When the season changes from winter to spring, I find that Ivy the Wonder Cat also seems to go through some changes. After being cooped up in the house with the windows closed for a harsh Canadian winter, those first blasts of fresh air with all of the delightful aromas of spring, seem to get her senses and her excitement levels running high again.
In doing so, she also starts shedding her winter coat and her tastes shift from heartier comfort foods to lighter meals (maybe I’m projecting a little on that last one), but true enough, she starts turning her nose up on some of the heavier pâté style cat foods.
But for the last two springs I also noticed that she seems prone to short periods of kitty constipation. Without going into too many details, when I finally do see the nuggets in the litter box coming at 3 or 4 day intervals, I think that passing those little rocks mustn’t be fun for my feline friend.
Last year, I tried adding pumpkin puree to her food to add a bit more gentle fiber to her meals, but Miss Ivy sees right through my mixing and masking. My little carnivore would rather eat more dry food than eat something from the fruit and vegetable food group.
The issue is that no matter how many times I clean and freshen her food bowl, I never see her drink much water, at least not on my watch. If she eats more dry food, that interval between trips to the litter box could get longer and get me more concerned.
After much research online for solutions, the theme of water fountains came up. Apparently some cats prefer drinking from a source of running water than a stagnant bowl of water. Fair enough. It sounds better to me too.
My greatest concern was with the price tag. What if she doesn’t take to it (as sometimes happens with new toys) and she starts ignoring it?
I went to a nearby pet supply store and had a chat with the manager. She offered me the opportunity to buy one, try it out, and if Miss Ivy truly does not use it, just wash it and bring it back in new condition and I could get a refund.
Talking it out certainly helped. Her offer took the risk and concern out of the transaction, so how could I go wrong?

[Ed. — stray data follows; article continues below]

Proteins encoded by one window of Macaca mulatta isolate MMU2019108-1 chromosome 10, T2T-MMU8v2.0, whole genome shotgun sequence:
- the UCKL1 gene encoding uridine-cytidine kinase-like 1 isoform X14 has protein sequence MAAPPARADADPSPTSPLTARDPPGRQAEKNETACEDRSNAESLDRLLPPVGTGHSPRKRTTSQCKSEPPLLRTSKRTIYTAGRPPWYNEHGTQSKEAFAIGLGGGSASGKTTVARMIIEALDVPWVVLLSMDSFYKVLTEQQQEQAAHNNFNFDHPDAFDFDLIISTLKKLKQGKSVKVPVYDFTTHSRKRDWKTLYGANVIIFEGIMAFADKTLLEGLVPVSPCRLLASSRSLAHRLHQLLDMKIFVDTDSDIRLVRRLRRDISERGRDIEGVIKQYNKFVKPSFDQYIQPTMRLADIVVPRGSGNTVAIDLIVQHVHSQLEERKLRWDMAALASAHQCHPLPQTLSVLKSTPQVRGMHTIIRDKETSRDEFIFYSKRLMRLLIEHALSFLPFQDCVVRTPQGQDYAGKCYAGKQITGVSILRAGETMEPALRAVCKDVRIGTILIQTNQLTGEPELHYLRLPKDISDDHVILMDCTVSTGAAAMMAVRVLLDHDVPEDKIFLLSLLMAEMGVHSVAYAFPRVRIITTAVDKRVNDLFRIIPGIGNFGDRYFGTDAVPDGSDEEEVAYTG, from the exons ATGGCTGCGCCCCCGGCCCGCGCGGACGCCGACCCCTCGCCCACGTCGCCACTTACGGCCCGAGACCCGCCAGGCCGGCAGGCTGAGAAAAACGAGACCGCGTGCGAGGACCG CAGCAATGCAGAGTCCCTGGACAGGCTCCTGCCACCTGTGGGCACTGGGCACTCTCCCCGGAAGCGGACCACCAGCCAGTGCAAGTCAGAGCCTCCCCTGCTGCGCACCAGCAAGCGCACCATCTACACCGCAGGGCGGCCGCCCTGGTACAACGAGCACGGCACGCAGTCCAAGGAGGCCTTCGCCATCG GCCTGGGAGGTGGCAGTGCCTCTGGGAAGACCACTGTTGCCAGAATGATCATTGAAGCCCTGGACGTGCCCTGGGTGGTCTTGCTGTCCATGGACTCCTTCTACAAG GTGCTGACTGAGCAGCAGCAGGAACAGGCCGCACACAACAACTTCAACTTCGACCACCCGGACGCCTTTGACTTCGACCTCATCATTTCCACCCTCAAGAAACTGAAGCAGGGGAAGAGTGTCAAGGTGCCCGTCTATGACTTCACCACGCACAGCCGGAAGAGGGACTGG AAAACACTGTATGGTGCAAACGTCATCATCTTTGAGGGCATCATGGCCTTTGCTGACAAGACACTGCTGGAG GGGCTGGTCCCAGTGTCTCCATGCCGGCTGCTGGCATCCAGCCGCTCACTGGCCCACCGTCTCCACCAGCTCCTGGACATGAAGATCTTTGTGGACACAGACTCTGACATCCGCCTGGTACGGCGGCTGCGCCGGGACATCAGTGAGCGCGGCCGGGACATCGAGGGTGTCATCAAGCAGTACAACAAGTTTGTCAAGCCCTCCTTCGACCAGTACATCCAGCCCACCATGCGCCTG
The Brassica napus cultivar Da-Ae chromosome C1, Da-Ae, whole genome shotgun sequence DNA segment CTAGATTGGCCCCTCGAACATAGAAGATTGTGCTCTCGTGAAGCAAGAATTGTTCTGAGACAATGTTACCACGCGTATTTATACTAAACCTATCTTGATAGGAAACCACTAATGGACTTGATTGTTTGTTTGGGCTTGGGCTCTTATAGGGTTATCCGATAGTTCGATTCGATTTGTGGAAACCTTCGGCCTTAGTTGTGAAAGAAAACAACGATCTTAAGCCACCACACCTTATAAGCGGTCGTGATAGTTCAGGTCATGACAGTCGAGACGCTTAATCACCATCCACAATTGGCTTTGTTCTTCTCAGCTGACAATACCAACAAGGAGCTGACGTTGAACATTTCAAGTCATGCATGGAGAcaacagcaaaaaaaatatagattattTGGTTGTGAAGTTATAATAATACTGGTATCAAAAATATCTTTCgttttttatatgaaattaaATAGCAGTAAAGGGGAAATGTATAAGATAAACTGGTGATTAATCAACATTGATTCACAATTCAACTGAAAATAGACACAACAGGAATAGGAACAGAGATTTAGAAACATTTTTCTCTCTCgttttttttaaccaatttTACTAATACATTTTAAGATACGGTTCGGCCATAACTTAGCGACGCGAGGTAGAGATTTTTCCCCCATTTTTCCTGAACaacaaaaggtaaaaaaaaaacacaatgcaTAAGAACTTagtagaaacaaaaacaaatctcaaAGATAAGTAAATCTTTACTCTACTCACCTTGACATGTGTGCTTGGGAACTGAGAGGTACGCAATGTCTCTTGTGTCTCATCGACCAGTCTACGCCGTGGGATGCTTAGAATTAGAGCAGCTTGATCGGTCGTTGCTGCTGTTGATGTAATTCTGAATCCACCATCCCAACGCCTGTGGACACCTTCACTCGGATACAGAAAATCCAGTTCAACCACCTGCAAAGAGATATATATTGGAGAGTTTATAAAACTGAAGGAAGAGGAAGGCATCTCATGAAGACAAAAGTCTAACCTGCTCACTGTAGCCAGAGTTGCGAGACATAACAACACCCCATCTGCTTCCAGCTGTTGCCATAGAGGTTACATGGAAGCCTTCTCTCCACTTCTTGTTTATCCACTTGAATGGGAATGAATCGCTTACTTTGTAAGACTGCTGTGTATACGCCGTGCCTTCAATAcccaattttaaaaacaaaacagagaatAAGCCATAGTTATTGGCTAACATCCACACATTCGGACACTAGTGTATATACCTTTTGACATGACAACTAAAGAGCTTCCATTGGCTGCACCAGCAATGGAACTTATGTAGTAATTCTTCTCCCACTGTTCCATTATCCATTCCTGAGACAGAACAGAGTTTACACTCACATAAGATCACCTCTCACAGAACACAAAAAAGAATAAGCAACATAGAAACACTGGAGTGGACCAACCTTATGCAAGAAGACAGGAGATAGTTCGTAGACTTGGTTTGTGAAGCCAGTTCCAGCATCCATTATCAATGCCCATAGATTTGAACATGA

As soon as I got home, I read the instructions meticulously, washed the individual pieces of the mechanism and assembled the fountain with the greatest of care. Before I knew it, I had a wonderful little feline fountain in a corner of my kitchen, which also seemed to act as a zen fountain for me, making gentle bubbling noises for spontaneous moments of serenity.
I didn’t even have to page Ivy, as moments later, she was in the kitchen investigating the new unfamiliar noise. She took her time sniffing it, examining it and I hoped getting acquainted with it on the best of terms. She then took one lick from the bubbling water and ran like the dickens. I felt defeated.
In the days that followed, as much as I tried to shake her noisy toys around the fountain to lure her to the general vicinity, she seemed uninterested. I was glad that I had taken great care when opening the packaging because it was looking more and more like this thing was going back, even though I was enjoying my… I mean, her… little serenity fountain.
But a few days later something happened. One day after cleaning and changing the litter box, I realized that there were three clumps waiting to be scooped up. Up to that point, she was generally a once-per-day kind of gal, if you know what I mean. I monitored in the coming days and even though I was never actually witnessing her drinking from the fountain, her tripled output was clearly telling a different story. I could not have been happier, she was indeed using the fountain!
With that, I also noticed that the intervals between her other deposits were also stabilized to once per day with no further concerns over kitty constipation.
Was getting a fountain a necessity? Many sources on the web suggest that it isn’t, given that cats are known to have survived well and thrived in the desert, thanks to their efficient physiology.
Just the same, PetMd.com suggests that a ten pound cat should take in 261 ml of water per day, give or take 52 ml. Fortunately, wet food can account for much of that intake.
But for the rest, for a house cat like Ivy who seems to avoid any liquid like the plague when I am around, why shouldn’t I offer her the means to supplement her intake with a fountain? If a bubbling source of fresh, filtered and cooled water is the way to get her to meet her “quota”, especially in warmer weather, then I am more than happy to oblige.
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